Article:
A ban on incandescent light bulbs took effect in the European Union last month, making more efficient lighting technologies -- including compact fluorescent lightbulbs (CFLs) and light emitting diodes (LEDs) -- standard across Europe. Such a milestone reminds us that market shifts -- whether spurred by regulation or innovation -- open up new opportunities for businesses to sell greener products and services to consumers.
Many of these emerging opportunities focus on efficient home energy solutions for consumers. Here are two that businesses should consider:
The European Union isn't the only region phasing out traditional incandescent lightbulbs. In 2007, the United States passed a similar regulation (PDF) that effectively eliminates many of those bulbs by January of 2014. Initially, this mandate spurred demand for CFLs, likely from niche consumers willing to pay a higher price for an emerging technology that promised lower electrical usage and longer product life. But, since 2008, CFL purchases have declined each year, despite a precipitous drop in price.
Today, according to the U.S. Department of Energy, two thirds of the energy savings potential (PDF) from CFLs has yet to be realized. As such, with the U.S. pulling out of the recession and consumers more willing to open their wallets, businesses have an opportunity to spur demand for next-generation lighting products.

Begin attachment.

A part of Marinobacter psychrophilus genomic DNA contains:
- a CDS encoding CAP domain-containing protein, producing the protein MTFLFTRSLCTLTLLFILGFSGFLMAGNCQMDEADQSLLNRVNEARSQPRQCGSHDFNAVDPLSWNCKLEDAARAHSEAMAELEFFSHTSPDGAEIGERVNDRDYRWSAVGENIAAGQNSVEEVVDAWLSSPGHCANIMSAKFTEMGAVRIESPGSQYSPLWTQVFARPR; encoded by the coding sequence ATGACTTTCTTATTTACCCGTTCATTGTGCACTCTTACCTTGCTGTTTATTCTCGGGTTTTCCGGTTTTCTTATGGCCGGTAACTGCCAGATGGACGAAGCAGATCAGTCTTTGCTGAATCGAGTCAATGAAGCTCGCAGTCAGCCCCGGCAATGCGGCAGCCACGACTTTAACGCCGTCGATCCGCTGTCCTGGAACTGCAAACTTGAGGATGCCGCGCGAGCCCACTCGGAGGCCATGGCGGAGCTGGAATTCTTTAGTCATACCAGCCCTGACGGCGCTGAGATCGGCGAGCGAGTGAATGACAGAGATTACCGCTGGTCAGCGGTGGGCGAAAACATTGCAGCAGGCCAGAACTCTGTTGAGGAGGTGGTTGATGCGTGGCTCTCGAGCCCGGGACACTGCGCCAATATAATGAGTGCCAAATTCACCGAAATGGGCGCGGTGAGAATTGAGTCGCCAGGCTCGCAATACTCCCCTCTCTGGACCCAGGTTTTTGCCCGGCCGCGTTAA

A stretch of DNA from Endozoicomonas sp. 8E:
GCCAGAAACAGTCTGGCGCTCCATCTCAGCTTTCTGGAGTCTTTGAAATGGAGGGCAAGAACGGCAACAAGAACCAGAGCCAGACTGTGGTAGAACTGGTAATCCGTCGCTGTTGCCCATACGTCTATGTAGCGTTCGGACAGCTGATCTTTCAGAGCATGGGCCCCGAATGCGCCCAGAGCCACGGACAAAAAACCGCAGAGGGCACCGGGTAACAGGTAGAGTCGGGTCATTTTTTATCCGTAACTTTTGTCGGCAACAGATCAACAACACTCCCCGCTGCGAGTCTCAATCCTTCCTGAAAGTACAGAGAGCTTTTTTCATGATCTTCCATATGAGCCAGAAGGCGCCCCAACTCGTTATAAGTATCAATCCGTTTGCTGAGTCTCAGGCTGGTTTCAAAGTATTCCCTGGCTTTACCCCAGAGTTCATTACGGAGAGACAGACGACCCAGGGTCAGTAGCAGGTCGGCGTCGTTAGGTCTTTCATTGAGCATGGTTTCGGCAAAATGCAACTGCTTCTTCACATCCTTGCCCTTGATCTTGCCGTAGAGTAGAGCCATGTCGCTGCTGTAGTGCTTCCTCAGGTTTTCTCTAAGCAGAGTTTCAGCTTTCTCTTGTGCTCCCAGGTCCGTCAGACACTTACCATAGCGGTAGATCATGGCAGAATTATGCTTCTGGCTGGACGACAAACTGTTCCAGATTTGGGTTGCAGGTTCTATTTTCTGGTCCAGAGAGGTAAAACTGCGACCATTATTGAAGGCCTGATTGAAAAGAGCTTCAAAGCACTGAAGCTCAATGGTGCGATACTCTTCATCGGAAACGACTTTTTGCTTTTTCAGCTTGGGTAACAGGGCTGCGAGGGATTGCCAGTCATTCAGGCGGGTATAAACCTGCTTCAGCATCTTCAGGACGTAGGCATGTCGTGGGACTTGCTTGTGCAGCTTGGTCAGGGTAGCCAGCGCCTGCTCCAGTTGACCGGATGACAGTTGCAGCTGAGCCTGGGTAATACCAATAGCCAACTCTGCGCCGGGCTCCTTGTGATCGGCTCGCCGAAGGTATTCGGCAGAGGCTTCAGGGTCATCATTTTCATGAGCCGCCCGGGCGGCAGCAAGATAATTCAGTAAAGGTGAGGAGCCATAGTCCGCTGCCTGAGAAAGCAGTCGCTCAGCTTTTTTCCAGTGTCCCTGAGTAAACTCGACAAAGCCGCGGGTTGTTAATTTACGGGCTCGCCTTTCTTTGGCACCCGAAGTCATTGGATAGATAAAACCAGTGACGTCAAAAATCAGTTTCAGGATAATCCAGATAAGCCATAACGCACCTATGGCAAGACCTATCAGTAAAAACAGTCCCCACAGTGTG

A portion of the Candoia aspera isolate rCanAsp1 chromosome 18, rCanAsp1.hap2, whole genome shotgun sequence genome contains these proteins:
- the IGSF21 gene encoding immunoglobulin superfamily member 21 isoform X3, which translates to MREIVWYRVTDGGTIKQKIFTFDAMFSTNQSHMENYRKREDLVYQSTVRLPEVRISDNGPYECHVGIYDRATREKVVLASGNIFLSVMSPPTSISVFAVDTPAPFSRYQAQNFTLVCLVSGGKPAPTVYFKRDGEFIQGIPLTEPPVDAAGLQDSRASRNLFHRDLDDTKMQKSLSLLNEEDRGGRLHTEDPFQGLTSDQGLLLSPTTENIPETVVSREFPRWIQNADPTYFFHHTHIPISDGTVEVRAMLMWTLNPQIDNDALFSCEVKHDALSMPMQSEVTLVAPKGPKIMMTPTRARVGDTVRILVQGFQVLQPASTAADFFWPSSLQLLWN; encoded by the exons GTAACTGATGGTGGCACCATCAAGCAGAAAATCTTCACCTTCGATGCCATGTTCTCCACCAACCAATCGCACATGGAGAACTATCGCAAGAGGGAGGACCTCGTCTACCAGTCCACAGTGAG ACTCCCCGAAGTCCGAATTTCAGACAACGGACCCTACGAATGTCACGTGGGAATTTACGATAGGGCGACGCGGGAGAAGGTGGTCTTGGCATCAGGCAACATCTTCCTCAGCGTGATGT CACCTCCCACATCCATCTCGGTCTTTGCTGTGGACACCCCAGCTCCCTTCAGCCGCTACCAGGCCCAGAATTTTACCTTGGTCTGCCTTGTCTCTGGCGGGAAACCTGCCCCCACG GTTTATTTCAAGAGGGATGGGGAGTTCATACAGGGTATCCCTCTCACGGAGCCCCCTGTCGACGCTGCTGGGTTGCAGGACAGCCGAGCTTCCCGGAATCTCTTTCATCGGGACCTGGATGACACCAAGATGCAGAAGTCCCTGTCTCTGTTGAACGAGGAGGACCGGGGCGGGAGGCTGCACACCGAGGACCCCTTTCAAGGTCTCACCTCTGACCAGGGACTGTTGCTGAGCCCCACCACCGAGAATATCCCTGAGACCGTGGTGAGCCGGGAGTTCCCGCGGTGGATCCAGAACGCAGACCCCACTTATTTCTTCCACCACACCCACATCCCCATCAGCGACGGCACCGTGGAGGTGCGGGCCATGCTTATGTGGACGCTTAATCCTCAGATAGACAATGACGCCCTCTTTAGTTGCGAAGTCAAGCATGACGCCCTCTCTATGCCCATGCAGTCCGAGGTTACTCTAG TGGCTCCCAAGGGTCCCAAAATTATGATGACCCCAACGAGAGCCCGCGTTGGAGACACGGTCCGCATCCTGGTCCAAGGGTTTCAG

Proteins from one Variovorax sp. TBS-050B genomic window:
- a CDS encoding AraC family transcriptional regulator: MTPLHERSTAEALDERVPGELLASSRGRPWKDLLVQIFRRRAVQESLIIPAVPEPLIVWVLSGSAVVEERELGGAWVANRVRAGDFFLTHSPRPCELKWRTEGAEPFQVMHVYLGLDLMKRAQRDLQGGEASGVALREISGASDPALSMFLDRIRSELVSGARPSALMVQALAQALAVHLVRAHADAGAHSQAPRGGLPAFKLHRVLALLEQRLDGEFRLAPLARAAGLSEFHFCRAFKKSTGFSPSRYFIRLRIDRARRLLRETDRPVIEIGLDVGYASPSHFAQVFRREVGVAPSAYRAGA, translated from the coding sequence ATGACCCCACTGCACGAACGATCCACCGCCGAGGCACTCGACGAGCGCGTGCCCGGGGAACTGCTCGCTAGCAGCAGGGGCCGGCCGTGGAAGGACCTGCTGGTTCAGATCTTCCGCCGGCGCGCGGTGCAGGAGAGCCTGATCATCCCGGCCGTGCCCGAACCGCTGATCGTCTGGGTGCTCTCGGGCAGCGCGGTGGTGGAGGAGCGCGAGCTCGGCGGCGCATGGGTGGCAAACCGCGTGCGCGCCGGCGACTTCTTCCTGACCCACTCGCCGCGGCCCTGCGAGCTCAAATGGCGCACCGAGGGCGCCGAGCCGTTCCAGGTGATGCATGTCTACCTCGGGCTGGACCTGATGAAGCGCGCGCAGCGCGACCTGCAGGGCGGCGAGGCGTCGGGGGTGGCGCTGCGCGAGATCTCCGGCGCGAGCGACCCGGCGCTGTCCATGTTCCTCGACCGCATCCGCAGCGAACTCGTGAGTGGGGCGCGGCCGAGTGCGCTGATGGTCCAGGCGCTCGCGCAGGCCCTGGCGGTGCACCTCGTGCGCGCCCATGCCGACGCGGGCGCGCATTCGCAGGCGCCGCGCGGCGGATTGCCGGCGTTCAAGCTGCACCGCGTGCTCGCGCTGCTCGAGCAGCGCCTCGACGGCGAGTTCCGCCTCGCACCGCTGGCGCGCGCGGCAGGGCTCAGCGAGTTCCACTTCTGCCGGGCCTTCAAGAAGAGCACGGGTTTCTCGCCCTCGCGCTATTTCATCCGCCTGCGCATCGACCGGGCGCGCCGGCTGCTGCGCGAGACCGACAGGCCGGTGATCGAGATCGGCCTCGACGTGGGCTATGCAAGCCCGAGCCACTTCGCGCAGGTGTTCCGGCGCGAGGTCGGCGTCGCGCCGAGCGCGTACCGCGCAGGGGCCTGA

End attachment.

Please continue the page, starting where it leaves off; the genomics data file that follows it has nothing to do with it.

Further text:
Retailers are showing renewed interest in efficient bulbs. Ace Hardware, for example, recently declared Oct. 18 to be Annual Light Bulb Day to raise national awareness for CFLs and other lighting technologies. It also offered discounts on purchases to motivate foot traffic and drive sales.
Alternatively, Ikea has chosen to bypass CFLs: It plans to stock LEDs exclusively by 2016 because it believes the rapidly evolving technology will likely outperform CFLs in the near future. By picking a winner in the lighting category, IKEA generated a lot of buzz for its stores and interest in this emerging technology.
Utilities and utility regulatory boards are also spurring demand as they comply with state energy-efficiency mandates. For example, Efficiency Vermont, an organization authorized and funded by the Vermont Public Service Board to promote energy efficiency, launched a successful campaign to increase the use of CFLs. The campaign tackled the perception that CFLs were more expensive by advertising 99-cent bulbs available at participating retailers. It also created a sense of urgency (“good while supplies last”) to drive demand. The campaign was so successful that it doubled the number of CFLs sold per month.
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